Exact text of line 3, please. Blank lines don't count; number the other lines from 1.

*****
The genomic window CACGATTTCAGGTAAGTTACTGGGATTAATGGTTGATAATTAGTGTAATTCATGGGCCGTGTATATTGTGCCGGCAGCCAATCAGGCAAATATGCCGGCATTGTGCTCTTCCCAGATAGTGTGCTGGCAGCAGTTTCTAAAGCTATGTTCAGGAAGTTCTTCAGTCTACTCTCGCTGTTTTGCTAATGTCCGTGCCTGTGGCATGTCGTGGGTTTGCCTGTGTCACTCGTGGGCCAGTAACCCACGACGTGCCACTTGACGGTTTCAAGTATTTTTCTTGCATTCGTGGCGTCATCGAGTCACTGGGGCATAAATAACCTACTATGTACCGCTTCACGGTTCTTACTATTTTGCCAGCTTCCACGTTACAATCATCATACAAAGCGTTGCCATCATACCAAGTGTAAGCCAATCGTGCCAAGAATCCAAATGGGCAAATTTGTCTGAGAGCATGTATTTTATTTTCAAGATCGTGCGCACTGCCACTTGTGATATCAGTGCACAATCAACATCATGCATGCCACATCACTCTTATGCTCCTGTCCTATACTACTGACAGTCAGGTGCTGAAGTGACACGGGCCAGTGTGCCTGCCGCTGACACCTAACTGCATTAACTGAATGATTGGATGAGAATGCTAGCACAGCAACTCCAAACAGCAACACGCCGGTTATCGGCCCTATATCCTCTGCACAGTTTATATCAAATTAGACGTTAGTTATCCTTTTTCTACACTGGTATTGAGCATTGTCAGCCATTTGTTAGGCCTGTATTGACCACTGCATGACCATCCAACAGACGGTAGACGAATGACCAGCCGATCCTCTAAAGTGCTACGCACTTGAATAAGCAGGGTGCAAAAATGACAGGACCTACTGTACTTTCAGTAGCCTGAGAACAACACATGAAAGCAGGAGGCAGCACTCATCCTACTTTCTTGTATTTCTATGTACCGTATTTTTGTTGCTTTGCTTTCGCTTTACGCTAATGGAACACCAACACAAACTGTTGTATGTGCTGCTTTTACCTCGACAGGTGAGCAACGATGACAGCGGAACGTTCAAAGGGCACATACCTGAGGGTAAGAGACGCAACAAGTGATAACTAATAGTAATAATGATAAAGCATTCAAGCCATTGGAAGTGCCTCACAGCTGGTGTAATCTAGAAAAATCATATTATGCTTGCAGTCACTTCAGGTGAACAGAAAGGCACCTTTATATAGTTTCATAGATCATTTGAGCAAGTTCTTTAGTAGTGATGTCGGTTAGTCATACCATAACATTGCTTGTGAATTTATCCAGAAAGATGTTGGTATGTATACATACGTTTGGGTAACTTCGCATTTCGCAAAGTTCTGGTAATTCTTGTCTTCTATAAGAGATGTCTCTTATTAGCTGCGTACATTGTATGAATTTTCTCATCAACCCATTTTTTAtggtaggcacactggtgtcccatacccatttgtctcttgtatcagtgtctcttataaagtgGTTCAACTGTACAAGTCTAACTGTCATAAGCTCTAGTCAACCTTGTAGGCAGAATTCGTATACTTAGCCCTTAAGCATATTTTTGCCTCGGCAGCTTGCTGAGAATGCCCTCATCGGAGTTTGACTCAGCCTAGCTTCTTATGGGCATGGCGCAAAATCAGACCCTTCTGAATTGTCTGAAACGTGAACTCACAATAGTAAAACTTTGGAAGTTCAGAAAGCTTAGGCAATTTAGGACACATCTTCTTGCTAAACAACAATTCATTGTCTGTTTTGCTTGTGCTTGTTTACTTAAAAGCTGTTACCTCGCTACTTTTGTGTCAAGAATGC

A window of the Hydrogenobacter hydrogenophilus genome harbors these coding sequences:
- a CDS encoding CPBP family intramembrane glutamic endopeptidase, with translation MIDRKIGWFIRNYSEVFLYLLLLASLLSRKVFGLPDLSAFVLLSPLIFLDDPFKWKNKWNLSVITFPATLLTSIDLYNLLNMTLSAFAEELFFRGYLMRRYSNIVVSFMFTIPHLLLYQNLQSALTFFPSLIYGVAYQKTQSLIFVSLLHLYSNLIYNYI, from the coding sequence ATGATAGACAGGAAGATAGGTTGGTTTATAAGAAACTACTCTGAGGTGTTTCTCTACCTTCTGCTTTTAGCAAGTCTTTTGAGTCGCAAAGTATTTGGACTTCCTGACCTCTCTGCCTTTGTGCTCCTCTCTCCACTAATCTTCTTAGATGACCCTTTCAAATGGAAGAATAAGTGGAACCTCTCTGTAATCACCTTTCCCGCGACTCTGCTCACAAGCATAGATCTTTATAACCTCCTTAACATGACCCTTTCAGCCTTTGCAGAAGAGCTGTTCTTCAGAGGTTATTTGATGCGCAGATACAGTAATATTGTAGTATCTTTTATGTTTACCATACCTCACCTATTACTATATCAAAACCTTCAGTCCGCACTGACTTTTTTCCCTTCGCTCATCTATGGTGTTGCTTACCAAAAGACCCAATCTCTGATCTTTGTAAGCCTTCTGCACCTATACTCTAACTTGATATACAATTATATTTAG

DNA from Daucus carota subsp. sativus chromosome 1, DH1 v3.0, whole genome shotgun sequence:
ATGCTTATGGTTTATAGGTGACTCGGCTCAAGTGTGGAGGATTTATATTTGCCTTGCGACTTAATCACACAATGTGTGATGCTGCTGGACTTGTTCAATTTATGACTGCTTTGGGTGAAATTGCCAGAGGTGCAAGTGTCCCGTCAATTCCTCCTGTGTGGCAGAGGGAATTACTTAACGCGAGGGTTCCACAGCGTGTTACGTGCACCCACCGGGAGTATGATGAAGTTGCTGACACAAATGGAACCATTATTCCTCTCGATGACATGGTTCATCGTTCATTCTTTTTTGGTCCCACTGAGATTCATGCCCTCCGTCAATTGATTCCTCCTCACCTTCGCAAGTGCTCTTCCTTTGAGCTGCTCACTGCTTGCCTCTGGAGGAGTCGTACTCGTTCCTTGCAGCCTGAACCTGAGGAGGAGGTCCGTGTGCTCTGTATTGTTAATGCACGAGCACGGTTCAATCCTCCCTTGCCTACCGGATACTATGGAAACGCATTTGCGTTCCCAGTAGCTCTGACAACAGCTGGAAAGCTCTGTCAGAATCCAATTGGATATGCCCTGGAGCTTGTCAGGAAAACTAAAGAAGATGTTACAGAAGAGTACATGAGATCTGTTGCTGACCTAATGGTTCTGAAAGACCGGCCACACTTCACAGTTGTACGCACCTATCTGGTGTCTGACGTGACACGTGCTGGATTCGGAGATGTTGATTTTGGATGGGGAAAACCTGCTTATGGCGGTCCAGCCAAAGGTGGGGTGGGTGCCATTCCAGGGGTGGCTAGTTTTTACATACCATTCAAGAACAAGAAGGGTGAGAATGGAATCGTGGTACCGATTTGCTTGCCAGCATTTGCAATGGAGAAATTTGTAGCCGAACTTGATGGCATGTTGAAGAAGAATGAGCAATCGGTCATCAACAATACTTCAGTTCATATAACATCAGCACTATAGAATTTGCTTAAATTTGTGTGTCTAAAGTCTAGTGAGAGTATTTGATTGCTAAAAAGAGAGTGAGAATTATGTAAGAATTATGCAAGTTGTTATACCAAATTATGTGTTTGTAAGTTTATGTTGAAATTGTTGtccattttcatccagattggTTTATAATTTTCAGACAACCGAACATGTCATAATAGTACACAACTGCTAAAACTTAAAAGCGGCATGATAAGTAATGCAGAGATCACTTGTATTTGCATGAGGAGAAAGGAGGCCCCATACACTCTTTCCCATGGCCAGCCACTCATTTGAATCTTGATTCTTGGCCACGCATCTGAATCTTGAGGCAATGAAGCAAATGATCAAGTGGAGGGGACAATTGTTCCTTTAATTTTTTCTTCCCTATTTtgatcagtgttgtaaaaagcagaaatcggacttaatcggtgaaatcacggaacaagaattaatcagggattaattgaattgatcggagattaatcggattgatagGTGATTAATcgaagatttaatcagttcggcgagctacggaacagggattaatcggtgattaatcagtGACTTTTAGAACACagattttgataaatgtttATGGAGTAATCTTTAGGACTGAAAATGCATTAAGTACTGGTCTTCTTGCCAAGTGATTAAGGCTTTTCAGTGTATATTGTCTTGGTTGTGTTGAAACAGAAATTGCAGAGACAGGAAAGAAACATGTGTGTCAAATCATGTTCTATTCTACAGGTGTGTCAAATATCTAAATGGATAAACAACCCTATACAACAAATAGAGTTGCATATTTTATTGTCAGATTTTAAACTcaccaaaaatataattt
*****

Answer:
- a CDS encoding CPBP family intramembrane glutamic endopeptidase, with translation MIDRKIGWFIRNYSEVFLYLLLLASLLSRKVFGLPDLSAFVLLSPLIFLDDPFKWKNKWNLSVITFPATLLTSIDLYNLLNMTLSAFAEELFFRGYLMRRYSNIVVSFMFTIPHLLLYQNLQSALTFFPSLIYGVAYQKTQSLIFVSLLHLYSNLIYNYI, from the coding sequence ATGATAGACAGGAAGATAGGTTGGTTTATAAGAAACTACTCTGAGGTGTTTCTCTACCTTCTGCTTTTAGCAAGTCTTTTGAGTCGCAAAGTATTTGGACTTCCTGACCTCTCTGCCTTTGTGCTCCTCTCTCCACTAATCTTCTTAGATGACCCTTTCAAATGGAAGAATAAGTGGAACCTCTCTGTAATCACCTTTCCCGCGACTCTGCTCACAAGCATAGATCTTTATAACCTCCTTAACATGACCCTTTCAGCCTTTGCAGAAGAGCTGTTCTTCAGAGGTTATTTGATGCGCAGATACAGTAATATTGTAGTATCTTTTATGTTTACCATACCTCACCTATTACTATATCAAAACCTTCAGTCCGCACTGACTTTTTTCCCTTCGCTCATCTATGGTGTTGCTTACCAAAAGACCCAATCTCTGATCTTTGTAAGCCTTCTGCACCTATACTCTAACTTGATATACAATTATATTTAG